• Shlomai et al. proves that the overwhelming economic effects destroy the people's finance which implicitly results in their death -- you need money to survive
  • Ted Cohen realizes that reducing the risk results in the increasing age at which infection occurs, which paradoxically shifts the burden towards older individuals. Remember that the elderly are weaker and more susceptible to die at hands of COVID.
  • Morris Altman agrees that the long run lets the government makes bad decisions and lowers human welfare to such a level that it negates any benefits lockdown may have had
  • Levan and Lois find that the 180 day of isolation produces more deaths if the vaccination is too late --thus the probability of getting infected is greater for the isolated individual
  • Atkeson et al. empirically determine that NPI policy and social distancing is key, rather than lockdowns. 
  • Quentin et al. notice that resilience can be better improved with physical fitness and immunity, which lockdown discourages (as people cannot leave their homes)
  • Taiwan had one of the worst responses but had one of the best health -- suggesting endogenous factors mattered rather than a political response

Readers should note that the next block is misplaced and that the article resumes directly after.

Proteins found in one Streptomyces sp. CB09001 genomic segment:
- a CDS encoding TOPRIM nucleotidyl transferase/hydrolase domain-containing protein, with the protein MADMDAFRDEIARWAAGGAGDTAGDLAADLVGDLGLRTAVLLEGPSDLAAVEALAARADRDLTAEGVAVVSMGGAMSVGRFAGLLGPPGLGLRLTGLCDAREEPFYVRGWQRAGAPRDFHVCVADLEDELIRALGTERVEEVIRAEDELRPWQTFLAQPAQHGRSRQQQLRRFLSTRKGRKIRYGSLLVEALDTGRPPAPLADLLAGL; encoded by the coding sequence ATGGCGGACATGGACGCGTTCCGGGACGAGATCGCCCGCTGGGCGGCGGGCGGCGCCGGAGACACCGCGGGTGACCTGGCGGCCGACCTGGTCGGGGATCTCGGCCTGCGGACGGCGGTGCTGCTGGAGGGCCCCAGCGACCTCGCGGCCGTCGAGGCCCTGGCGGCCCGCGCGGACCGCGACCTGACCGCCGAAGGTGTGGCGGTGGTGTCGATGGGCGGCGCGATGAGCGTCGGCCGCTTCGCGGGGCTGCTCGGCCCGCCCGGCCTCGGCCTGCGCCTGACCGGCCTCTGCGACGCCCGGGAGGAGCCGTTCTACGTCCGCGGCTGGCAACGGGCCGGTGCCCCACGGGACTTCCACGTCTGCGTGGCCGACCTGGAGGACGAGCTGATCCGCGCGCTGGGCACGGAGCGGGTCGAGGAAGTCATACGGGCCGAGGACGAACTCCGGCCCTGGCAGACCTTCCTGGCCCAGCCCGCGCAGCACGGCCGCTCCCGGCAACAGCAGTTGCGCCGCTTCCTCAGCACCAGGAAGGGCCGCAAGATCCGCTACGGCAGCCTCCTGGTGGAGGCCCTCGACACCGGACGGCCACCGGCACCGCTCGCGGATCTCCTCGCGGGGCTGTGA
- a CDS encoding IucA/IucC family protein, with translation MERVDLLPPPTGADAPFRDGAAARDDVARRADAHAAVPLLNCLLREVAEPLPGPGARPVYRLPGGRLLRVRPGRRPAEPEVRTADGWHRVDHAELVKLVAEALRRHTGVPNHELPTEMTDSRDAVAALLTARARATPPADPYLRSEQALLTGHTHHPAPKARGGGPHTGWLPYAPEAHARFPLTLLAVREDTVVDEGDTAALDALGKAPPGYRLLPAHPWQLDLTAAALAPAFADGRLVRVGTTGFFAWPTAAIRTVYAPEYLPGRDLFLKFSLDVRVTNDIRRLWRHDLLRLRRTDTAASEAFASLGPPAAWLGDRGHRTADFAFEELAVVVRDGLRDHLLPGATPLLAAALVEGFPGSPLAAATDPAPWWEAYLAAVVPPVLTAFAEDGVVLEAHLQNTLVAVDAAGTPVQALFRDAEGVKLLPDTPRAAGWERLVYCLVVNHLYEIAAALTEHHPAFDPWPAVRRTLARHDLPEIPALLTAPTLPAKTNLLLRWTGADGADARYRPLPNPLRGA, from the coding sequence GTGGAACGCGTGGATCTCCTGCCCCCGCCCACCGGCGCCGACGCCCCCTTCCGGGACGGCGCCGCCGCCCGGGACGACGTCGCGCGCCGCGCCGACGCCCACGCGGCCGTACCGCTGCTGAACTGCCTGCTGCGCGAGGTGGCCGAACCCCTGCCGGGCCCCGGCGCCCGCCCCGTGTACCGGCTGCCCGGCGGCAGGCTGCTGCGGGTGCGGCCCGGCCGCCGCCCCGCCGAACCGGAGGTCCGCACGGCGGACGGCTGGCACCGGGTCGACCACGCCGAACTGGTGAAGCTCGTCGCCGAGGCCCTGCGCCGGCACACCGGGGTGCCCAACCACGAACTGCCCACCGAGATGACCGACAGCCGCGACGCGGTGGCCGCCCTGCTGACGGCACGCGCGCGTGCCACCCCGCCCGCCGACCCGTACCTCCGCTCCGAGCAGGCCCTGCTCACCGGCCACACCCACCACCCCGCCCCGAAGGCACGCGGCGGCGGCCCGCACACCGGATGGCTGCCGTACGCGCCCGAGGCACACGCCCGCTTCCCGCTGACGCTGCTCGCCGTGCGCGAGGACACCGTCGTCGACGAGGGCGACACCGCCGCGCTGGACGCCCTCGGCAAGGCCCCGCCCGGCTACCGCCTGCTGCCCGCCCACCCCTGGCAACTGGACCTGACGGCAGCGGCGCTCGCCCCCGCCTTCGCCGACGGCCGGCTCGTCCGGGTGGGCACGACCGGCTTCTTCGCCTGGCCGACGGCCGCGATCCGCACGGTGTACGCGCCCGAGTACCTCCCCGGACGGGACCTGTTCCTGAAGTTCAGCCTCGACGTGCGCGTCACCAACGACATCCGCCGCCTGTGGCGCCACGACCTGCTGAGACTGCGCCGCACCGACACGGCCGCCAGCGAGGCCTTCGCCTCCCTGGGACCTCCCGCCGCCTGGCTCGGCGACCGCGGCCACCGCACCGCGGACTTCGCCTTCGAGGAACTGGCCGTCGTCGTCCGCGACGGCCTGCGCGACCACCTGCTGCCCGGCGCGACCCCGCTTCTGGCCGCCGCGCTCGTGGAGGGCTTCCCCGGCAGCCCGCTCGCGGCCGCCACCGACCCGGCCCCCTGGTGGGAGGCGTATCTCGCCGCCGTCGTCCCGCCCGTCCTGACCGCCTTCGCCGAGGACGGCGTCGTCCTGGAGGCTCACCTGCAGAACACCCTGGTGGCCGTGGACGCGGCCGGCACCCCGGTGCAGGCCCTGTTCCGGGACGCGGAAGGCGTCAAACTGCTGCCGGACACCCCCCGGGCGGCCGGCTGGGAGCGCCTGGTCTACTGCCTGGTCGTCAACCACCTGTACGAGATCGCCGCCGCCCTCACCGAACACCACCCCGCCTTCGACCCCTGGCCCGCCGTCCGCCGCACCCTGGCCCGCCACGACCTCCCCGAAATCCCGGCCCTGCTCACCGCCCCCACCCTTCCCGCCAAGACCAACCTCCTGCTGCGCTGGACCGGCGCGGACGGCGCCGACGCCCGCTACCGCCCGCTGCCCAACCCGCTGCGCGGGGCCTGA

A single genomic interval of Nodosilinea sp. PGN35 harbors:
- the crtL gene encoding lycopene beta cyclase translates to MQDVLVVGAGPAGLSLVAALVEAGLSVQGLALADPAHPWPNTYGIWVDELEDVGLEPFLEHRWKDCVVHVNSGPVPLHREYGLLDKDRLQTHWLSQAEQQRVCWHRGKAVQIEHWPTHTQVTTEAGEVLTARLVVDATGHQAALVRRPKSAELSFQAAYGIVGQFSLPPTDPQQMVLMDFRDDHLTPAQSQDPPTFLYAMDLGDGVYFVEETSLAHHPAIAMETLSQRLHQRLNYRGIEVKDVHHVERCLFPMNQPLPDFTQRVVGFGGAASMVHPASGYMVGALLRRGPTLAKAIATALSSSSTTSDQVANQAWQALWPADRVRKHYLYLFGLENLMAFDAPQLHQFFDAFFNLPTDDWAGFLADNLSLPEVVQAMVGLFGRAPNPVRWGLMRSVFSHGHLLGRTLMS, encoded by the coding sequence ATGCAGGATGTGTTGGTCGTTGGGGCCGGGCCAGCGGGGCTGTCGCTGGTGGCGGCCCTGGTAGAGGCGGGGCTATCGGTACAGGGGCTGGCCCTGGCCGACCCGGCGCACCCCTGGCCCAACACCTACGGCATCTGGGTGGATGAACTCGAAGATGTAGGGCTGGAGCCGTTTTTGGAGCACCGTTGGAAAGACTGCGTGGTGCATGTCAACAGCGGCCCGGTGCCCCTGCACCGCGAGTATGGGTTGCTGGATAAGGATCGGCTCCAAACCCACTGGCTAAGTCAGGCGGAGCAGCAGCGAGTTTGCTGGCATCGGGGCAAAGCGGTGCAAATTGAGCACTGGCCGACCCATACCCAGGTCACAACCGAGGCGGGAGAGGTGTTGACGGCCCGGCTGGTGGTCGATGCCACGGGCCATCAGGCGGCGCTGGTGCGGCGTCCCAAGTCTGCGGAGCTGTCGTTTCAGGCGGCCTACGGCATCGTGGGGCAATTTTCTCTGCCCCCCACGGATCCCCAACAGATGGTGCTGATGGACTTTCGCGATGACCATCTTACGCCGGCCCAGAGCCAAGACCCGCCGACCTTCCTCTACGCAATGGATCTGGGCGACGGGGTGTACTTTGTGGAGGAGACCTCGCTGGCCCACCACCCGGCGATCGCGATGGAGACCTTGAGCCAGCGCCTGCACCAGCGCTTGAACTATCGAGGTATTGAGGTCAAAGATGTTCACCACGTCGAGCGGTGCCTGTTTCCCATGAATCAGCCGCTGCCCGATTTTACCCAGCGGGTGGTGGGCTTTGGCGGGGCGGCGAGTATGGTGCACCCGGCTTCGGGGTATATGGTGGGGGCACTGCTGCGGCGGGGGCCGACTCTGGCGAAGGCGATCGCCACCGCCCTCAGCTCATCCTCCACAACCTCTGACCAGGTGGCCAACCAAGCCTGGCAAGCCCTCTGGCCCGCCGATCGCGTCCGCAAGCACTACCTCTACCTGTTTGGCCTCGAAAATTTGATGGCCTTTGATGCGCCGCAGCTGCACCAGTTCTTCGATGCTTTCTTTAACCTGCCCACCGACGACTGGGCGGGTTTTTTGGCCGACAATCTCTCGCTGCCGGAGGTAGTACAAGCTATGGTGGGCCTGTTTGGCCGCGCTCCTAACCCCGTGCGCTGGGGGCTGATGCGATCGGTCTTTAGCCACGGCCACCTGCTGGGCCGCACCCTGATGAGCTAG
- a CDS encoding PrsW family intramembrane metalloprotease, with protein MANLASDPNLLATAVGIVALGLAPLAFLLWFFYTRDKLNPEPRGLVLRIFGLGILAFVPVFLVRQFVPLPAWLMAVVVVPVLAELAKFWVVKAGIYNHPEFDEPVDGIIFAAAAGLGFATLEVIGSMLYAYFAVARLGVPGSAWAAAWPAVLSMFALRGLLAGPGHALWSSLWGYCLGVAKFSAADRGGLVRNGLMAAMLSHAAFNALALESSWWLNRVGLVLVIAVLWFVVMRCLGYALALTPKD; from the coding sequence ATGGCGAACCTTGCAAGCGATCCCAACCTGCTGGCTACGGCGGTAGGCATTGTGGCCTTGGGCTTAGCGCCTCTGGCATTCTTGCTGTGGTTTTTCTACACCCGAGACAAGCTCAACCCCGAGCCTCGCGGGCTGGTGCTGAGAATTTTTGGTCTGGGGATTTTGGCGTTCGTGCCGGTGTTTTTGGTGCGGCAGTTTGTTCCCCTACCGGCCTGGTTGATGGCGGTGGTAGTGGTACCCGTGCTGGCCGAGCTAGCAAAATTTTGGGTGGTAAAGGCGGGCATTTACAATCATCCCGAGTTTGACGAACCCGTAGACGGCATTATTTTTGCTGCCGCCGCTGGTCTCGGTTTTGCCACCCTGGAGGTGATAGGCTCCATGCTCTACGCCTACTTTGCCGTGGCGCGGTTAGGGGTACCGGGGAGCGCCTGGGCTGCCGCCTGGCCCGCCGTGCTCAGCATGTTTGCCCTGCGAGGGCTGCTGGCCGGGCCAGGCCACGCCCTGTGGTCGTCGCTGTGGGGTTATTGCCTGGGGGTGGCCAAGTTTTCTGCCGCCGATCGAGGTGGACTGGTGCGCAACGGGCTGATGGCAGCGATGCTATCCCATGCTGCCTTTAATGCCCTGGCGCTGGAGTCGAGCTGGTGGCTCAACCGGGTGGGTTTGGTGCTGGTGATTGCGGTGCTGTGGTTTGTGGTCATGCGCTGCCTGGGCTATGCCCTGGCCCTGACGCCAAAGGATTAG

Now I could go on and keep stacking more sources and information. But I'd argue 30+ studies is already overkill. Even the AEI economist Lyman Stone does his research on various countries across Europe and notices that lockdowns fail. [2] He realizes that travel restrictions, prevention on large gatherings, and wearing mask helps. But the problem with COVID is that people don't listen. You don't inform them of all the aspects of staying safe and assume that staying home is enough. But you have to go outside some time or another. And improperly social distancing or wearing masks is far more fatal even in the lone one or two hours you're at the supermarket. The success regarding control is when the people know the right prevention methods rather than being forced to stay away from medical facilities when they desperately need it, or governments sitting on their hands doing nothing, waiting for the virus to go away.